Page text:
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I think that Kaplan's view of women in the Balkans is shrouded in how he feels about the future of the region. Consider his assessment of how the Balkan Region is poised to be seen in the modern setting:
[The region is] a powder keg for 21st-century cultural and religious warfare between the worldwide house of Islam, led by the Turks, and that great swath of Eastern Orthodox Christianity spreading from Athens all the way to Muscovy.
In this, there is a fairly dour view of where the state of affairs are heading for the fragmented condition of the region. While there is an ending of how "The Enlightenment" is "breaching" the region, which could indicate women being better off, the end tone of the work is one in which there is great uncertainty in the region, as a whole.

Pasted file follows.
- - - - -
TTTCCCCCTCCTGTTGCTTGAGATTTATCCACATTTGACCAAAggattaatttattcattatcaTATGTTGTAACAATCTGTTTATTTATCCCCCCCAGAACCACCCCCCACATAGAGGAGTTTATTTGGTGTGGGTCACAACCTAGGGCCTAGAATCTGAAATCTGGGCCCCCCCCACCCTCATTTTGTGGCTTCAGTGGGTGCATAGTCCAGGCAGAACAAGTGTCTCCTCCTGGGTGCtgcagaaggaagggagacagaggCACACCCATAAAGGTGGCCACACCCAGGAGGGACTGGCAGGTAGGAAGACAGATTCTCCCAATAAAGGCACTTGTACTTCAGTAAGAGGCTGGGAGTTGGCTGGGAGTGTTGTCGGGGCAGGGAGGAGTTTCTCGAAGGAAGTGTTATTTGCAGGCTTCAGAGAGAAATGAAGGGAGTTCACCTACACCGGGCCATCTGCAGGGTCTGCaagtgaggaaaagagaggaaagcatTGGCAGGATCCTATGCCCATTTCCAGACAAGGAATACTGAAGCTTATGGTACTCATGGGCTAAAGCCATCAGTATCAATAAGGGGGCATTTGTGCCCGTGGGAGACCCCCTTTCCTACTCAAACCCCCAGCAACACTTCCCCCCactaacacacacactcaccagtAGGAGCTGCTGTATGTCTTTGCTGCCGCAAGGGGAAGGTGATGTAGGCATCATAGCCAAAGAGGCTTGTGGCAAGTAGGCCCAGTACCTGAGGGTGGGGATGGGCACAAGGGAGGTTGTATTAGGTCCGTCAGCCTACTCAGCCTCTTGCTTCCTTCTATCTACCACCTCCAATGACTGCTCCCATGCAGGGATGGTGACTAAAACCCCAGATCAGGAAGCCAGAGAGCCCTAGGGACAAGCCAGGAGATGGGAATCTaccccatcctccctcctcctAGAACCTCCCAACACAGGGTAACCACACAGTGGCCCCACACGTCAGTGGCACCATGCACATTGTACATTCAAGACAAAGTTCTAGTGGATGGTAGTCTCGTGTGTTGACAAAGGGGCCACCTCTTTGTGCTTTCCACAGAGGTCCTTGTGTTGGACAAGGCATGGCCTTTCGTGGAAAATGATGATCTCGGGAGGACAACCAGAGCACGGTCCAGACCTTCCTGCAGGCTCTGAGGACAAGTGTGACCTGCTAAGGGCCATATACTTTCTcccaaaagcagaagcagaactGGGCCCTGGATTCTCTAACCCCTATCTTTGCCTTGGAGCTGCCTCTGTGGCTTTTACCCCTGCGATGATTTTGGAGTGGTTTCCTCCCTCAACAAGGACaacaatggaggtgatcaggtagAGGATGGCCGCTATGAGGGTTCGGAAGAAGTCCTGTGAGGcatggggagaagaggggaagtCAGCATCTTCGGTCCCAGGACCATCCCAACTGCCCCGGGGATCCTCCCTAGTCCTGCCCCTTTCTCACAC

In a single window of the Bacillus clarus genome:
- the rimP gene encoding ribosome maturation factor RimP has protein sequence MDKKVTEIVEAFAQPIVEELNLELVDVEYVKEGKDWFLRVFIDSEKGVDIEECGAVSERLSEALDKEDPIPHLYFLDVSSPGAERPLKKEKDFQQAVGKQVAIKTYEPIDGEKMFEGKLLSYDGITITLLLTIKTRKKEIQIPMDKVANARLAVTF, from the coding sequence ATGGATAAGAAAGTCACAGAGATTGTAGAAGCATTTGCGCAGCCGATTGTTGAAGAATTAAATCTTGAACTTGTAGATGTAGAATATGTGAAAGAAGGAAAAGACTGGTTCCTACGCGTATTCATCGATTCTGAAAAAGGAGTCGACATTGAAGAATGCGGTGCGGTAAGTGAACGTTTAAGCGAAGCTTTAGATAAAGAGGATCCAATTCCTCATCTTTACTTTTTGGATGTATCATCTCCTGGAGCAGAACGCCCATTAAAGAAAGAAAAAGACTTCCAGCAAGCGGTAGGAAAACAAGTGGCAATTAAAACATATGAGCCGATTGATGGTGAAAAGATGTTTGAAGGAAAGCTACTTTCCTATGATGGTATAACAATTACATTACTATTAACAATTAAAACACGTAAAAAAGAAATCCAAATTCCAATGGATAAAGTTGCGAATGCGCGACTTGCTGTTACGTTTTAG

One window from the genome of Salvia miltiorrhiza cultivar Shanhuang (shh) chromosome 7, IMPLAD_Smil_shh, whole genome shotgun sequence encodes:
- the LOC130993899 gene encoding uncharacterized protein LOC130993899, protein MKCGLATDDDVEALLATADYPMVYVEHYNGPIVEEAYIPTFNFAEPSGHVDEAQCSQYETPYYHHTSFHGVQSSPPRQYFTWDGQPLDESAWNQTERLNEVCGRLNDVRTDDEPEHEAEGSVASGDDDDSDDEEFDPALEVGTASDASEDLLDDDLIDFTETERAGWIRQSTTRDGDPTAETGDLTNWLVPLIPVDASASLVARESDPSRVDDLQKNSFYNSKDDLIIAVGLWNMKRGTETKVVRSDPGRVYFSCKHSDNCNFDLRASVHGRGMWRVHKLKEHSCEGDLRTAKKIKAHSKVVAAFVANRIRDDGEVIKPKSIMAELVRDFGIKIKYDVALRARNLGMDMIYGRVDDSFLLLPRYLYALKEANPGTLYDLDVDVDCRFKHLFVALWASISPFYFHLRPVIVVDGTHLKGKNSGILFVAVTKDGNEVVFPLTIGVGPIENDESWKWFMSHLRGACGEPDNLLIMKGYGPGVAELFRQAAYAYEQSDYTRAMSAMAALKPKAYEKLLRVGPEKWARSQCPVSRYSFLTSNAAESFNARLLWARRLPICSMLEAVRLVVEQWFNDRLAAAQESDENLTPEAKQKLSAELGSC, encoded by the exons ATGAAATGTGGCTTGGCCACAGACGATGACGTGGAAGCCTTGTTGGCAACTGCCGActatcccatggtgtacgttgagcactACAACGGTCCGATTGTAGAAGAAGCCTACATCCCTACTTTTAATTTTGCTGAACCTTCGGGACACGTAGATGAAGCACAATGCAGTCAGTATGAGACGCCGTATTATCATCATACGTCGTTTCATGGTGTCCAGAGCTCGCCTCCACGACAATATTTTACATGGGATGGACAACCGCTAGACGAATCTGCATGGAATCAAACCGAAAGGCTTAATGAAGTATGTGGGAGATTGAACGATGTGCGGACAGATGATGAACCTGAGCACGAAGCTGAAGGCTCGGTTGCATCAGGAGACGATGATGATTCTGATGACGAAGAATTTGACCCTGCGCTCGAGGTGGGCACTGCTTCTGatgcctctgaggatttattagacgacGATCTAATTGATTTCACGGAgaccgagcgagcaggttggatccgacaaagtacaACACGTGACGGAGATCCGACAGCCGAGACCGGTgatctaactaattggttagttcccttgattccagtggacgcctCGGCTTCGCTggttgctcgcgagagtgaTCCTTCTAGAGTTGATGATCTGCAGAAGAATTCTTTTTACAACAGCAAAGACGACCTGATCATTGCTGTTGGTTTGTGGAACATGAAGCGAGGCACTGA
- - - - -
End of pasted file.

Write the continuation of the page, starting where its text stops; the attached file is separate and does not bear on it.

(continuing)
Yet, having said that, I would think that Kaplan is more in line with believing that women have a better chance of finding validation of their voice in the modern setting than in the past. Kaplan argues that the fragmentation of the region was embedded in its history, something that Communism failed to understand and remedy. In this, women were relegated into the "mass" and not understood. The supposed cohesiveness of Soviet rule or of a weak "Western" vision of democracy were elements that did not necessarily acknowledge women's voices. With his "Enlightenment" conclusion, there is more hope to believe that if women's voices are going to be validated and acknowledged, it will be in this particular setting, the modern one, than what was evident in the past. While Kaplan does not actively speak to this, I think that it is clear from the ending of the work and all the elements that drove to it, that the future, one with fragmentation and uncertainty, at least contains the propensity for women's voices to be validated and women being better off in the modern condition than anything in the past.
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